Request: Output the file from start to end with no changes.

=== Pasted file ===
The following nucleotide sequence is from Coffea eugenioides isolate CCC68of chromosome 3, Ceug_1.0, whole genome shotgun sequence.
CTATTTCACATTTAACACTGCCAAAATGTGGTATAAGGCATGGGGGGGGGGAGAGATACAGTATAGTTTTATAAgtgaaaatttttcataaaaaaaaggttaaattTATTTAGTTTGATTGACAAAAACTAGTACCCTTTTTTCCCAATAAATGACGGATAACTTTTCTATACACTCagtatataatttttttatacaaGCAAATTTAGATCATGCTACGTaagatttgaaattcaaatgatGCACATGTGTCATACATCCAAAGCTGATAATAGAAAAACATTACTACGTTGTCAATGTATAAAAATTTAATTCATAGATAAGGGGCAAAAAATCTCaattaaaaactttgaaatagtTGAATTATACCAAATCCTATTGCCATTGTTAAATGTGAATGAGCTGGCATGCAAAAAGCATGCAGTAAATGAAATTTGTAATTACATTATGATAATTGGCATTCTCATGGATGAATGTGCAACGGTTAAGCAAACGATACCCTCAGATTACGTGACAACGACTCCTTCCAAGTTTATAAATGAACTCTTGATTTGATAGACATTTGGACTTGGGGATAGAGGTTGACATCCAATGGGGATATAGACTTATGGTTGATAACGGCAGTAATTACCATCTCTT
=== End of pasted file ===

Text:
The following nucleotide sequence is from Coffea eugenioides isolate CCC68of chromosome 3, Ceug_1.0, whole genome shotgun sequence.
CTATTTCACATTTAACACTGCCAAAATGTGGTATAAGGCATGGGGGGGGGGAGAGATACAGTATAGTTTTATAAgtgaaaatttttcataaaaaaaaggttaaattTATTTAGTTTGATTGACAAAAACTAGTACCCTTTTTTCCCAATAAATGACGGATAACTTTTCTATACACTCagtatataatttttttatacaaGCAAATTTAGATCATGCTACGTaagatttgaaattcaaatgatGCACATGTGTCATACATCCAAAGCTGATAATAGAAAAACATTACTACGTTGTCAATGTATAAAAATTTAATTCATAGATAAGGGGCAAAAAATCTCaattaaaaactttgaaatagtTGAATTATACCAAATCCTATTGCCATTGTTAAATGTGAATGAGCTGGCATGCAAAAAGCATGCAGTAAATGAAATTTGTAATTACATTATGATAATTGGCATTCTCATGGATGAATGTGCAACGGTTAAGCAAACGATACCCTCAGATTACGTGACAACGACTCCTTCCAAGTTTATAAATGAACTCTTGATTTGATAGACATTTGGACTTGGGGATAGAGGTTGACATCCAATGGGGATATAGACTTATGGTTGATAACGGCAGTAATTACCATCTCTT